To some, stress defies objective definition and should be regarded as an interactive process between the individual and the environment and gives consideration to an individual’s characteristics, situational variables, and the appraisal of the situation (Lazarus, 1966). Both the individual’s perception of the demands of the environment and their perceived capability to respond to the demand determine the effect of the stressor. Importantly, the identification of concerns or life experiences as stressors is dependent on individual interpretation and experience; ‘potential stresses only become real stresses when they are perceived as threatening’ (Frydenberg, 1997, p. 17). As well, the ability to retain a positive state of mind has been found to be important in negating stress and facilitating coping (Seligman, 1992; Seligman, 2002; Seligman & Csikszentmihalyi, 2000). Much remains to be learnt regarding the specific use of individual coping strategies, the manner in which strategies are selected and implemented, and the interplay between stress and coping.

Qualitative Approaches to Research on Coping

Contexts and problem situations are complex and often dynamic and multidimensional in nature and, at times, the coping solutions adopted only create more problems. In this regard, qualitative approaches to research in this area are beneficial in that they provide deeper insights about the way in which individuals generate additional problems when coping and are more effective than quantitative measures in their ability to explain the relationship between coping strategies and situational and personal outcomes.

Considerable variation exists in regards the number, nature and combinations of strategies used and may include: situational requirements, time constraints, personal skills, judgments and choices, and access to external resources.

When statements about coping are considered in purely semantic terms and in isolation from other contextual data, the usual problem-focused and emotion-focused categories emerge (Oakland & Ostell, 1996). Quantitative approaches to the measurement of coping tend to capture ‘static snapshots’ of what should be regarded as a dynamic process between the individual and the situation and as such, do not adequately assess coping as a transactional process. Coping is often protracted and unpredictable, particularly when other people are involved, requiring the coper’ to not only be aware of their goals but also to be cognisant of the goals and previous actions of other people when determining a course of action. This may necessitate the modification of initial strategies. Individuals may also need to develop specific knowledge or skills in order to cope with specific work-related problems. Naturally, the time required to acquire these competencies will vary considerably between individuals and will probably require the use of other strategies, such as emotion-focused ones, until developed.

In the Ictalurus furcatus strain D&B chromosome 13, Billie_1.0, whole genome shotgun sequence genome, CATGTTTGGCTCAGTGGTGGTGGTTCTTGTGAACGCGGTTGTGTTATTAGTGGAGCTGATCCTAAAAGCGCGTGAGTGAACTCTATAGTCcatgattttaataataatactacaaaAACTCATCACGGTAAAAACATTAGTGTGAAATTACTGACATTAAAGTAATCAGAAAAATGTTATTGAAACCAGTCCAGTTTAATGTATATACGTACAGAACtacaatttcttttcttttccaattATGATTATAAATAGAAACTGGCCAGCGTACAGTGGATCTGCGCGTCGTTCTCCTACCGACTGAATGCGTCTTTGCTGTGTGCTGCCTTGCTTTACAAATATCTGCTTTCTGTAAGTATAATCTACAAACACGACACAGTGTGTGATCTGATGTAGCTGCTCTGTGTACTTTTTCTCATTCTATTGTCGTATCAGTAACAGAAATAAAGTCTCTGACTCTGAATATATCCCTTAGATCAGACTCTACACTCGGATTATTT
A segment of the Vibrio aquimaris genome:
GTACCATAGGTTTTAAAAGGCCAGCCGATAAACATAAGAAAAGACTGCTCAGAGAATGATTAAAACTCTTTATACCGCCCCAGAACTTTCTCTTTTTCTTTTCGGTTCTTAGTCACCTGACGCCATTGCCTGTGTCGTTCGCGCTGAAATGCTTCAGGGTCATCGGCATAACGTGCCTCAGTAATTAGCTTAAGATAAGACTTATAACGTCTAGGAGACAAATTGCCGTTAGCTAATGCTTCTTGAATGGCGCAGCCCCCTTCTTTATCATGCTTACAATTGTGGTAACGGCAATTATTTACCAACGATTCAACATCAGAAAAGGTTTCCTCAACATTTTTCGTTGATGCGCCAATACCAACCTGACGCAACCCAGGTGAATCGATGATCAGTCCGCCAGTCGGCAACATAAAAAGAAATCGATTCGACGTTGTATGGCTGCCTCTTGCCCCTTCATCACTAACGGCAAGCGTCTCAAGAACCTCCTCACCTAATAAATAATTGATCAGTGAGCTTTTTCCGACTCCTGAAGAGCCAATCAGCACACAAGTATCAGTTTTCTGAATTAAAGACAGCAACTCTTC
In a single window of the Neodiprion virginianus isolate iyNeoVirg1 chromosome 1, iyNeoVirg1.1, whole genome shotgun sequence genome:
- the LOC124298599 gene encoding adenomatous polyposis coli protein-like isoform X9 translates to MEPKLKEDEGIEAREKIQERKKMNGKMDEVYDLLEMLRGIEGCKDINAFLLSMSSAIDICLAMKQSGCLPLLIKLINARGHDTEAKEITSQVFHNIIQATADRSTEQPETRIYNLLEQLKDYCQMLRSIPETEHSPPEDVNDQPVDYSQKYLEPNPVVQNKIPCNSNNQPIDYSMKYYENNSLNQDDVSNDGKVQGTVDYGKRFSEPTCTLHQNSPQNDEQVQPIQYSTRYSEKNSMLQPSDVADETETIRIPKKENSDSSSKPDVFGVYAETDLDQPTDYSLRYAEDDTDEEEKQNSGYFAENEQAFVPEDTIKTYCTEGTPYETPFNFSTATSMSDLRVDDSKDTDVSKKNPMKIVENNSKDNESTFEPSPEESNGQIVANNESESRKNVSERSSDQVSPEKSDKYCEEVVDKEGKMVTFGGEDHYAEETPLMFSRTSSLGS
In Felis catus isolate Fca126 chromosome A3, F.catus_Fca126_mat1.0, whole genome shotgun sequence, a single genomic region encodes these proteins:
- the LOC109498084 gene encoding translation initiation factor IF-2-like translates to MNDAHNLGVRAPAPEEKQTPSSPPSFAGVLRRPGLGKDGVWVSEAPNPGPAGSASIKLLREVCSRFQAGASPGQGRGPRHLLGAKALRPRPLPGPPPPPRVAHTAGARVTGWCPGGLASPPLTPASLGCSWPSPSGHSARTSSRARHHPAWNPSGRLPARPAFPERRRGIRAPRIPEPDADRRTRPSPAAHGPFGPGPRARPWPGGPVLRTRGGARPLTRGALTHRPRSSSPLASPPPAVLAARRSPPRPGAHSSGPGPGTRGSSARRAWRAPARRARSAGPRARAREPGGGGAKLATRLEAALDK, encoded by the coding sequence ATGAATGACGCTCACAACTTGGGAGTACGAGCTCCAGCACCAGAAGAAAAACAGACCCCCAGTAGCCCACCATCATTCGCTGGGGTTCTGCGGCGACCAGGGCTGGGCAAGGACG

A further limitation of coping studies utilising quantitative measures, such as coping inventories, is that they provide information regarding the frequency with which a specific coping strategy is used, whereas research utilising qualitative data has demonstrated that coping efficacy, rather than type or frequency of a strategy, is crucial and an important factor regarding outcomes. The relationship between the adoption of specific coping strategies and their success is complex.

Research Design and Methodology

This research study is located within an interpretivist theoretical framework that draws upon the traditions of symbolic interactionism to bring meaning to the data. The study utilises predominantly qualitative research methods for the collection of data, analysis and discussion of results. In -depth interviews were conducted with sixty-nine academics from across the Faculties of Education, Arts and Sciences and Health Sciences at an Australian university during a time of considerable restructuring and change, This paper reports on one element of the overall longitudinal study of organisation change.

This research study is guided by and seeks answers to the following questions:

How and to what extent does significant organisational change impact on academics’ personal and professional lives?

What strategies do academics use to adapt and cope with change within the workplace?

Results and Discussion

An analysis of the personal impact of organisational change on academics was conducted to ascertain if academics occupying different levels within the organisational hierarchy utilise similar or dissimilar strategies when responding to change. The results indicate that specific strategies are not unique to any particular organisational level and that all academics utilise, to a greater or lesser extent, a variety of strategies to assist them.

The specific strategies identified from the data have been classified into three broad groupings: Proactive, Reactive and Counter-active. These groupings depict the extent to which a specific strategy is useful in assisting or hindering the individual to respond to the workplace changes.

Proactive strategies

Proactive strategies are defined as those that allow academics to take an active role in workplace change, such as formulating policy that brought about change, or to contribute through the provision of professional support and assistance to others, both staff and students. From this perspective, responding to change is a constructive process in which individuals attempt to shape their workplace environment so that they are more able to ‘bring them under control’. Proactive strategies identified in this study include: Reinventing, Networking, Positioning, Shaping, and Mentoring. Accepting that academics do actively engage in the construction of t heir environment, organisational change should ideally be possible across all levels of the organisation, although within hierarchically arranged structures this is not always the reality. It might be expected that those individuals situated at the higher levels of the organisation, due to their position and formal power, would have more opportunity to use Proactive strategies. Through the use of Proactive strategies, individuals are more able to become part of, rather than merely responsive to, the change process.

Reactive strategies